Quinoa (pronounced keen-wah) and other ancient grains such as amaranth, barley and farro are rapidly growing in popularity because of their wide array of health benefits. Ancient grains are referred to as such because they have remained largely unchanged for hundreds or even thousands of years. Quinoa was known to the Incas as “the mother of all grains” and was first cultivated over 5000 years ago.
Although there are hundreds of cultivated types of quinoa, the most common versions available in stores are white, red and black quinoa.
This MNT Knowledge Center feature is part of a collection of articles on the health benefits of popular foods. It provides a nutritional breakdown of quinoa, an in-depth look at its possible health benefits and discusses way to incorporate more quinoa into your diet.
Nutritional breakdown of quinoa
Botanically, quinoa is actually not classified as a grain. It is a pseudo-cereal (a non-grassy plant used in much the same way as cereals and grains with a similar nutritional profile). The seeds of pseudo-cereals can be milled and ground into flour just as other grains and cereals.
The most common versions available in stores are white, red and black quinoa.
Nutritionally, quinoa is considered a whole grain. Whole grains include the entire intact grain seed without removing any of its parts. In contrast, when grains are milled or refined like white breads, white rice, and white pasta, they have been processed to create a finer, lighter texture. Unfortunately, most of the fiber and important nutrients are also removed during this process.
Whole grains like quinoa provide essential vitamins, minerals and fiber, which help to regulate the digestive system and to keep you fuller and more satisfied. White pastas, white rice and white breads essentially provide us with simple carbohydrates that are quickly digested but little else in the way of nutritional value.
Quinoa is naturally gluten-free and contains iron, B-vitamins, magnesium, phosphorus, potassium, calcium, vitamin E and fiber. It is one of only a few plant foods that are considered a complete protein and comprised of all pernine essential amino acids. Quinoa also has a high protein to carbohydrate ratio when compared to other grain products. It was proposed by NASA to be an ideal food for long duration space flights.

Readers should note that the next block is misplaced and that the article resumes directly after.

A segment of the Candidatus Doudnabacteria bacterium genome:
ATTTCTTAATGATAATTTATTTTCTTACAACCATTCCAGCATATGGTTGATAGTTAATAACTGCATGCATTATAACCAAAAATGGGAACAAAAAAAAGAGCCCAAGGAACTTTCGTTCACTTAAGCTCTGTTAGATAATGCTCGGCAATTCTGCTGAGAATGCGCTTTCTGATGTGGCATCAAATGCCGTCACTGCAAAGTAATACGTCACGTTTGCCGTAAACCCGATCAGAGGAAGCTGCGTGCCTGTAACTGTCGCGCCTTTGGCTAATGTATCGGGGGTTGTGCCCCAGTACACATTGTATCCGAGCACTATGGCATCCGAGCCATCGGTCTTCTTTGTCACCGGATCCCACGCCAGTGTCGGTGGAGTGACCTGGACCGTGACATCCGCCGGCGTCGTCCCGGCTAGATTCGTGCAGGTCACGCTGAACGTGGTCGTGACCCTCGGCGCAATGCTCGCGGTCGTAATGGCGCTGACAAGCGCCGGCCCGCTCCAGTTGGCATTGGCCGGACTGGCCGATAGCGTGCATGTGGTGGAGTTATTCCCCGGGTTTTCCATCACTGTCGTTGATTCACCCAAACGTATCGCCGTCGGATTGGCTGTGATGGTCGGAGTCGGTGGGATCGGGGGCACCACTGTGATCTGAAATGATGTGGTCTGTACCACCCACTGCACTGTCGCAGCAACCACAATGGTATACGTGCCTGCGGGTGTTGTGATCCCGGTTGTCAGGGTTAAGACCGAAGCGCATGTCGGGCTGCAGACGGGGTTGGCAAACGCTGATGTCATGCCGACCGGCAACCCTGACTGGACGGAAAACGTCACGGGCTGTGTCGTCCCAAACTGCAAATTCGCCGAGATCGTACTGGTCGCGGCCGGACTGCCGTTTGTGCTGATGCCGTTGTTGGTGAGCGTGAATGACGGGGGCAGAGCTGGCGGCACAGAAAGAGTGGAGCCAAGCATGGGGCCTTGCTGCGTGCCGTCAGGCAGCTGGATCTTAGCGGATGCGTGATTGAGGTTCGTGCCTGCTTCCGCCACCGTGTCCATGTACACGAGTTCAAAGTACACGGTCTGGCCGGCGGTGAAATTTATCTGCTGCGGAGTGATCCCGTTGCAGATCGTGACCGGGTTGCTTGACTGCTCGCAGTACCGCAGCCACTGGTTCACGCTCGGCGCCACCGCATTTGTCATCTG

Quinoa also contains a healthy dose of fatty acids. According to Melinda Lund, M.S., R.D., a registered dietitian and medical nutrition therapist:
“about 25% of quinoa’s fatty acids come in the form of oleic acid, a heart-healthy monounsaturated fat, and about 8% comes in the form of alpha-linolenic acid (ALA), the omega-3 fatty acid most commonly found in plants.”4
One-fourth cup of dry quinoa contains 160 calories, 2.5 grams of fat (0 grams saturated and trans fat), 0 grams of cholesterol and sodium, 27 grams of carbohydrate (3 grams of fiber and 0 grams of sugar), and 6 grams of protein.
Possible health benefits of consuming quinoa
Consuming 2-3 servings of whole grain foods per day can reduce the risk of:
Incorporating quinoa into your diet could reduce the risk of cardiovascular disease, type 2 diabetes, high blood pressure, colon cancer and obesity.
- Cardiovascular disease
- Type 2 diabetes
- High blood pressure
- Colon cancer
Many studies have shown that as whole grain intake increases, the risk for all five of these lifestyle-related conditions decreases.
It is recommended to consume 48 grams of whole grains per day (equivalent to 3 servings of 16 g of whole grains).
Quinoa provides a higher amount of antioxidants than other common grains used in a gluten-free diet. Most gluten-free products are made up of corn, rice or potato flour are lacking in the nutrients that products incorporating quinoa can provide. Researchers at Columbia University’s Celiac Disease Center found that the nutritional content of gluten-free diets was significantly improved by adding oats or quinoa to meals and snacks (ex: protein (20.6g vs. 11g), iron (18.4mg vs. 1.4mg, calcium (182mg vs. 0mg) and fiber (12.7g vs. 5g).2
There are new studies emerging on a daily basis confirming the health benefits of adequate whole grain intake. To read more about current studies on whole grains, visit the Whole Grains Council.
How to incorporate more quinoa into your diet
Quinoa has a naturally bitter coating called saponin that keeps insects away without having to use pesticides. Saponin is easily removed by rinsing quinoa with water prior to consuming. Although most packaged quinoas have the saponin already removed, it is never a bad idea to give it an extra rinse.
It is easy to incorporate quinoa into your diet – just use it in place of rice in any recipe. Its small grains cook to tender in as little as 15 minutes. Quinoa has a subtle nutty taste that makes it a versatile ingredient in the kitchen. It can be used in baking or as a breakfast grain, as well in hot side dishes or cold salads and even in burgers.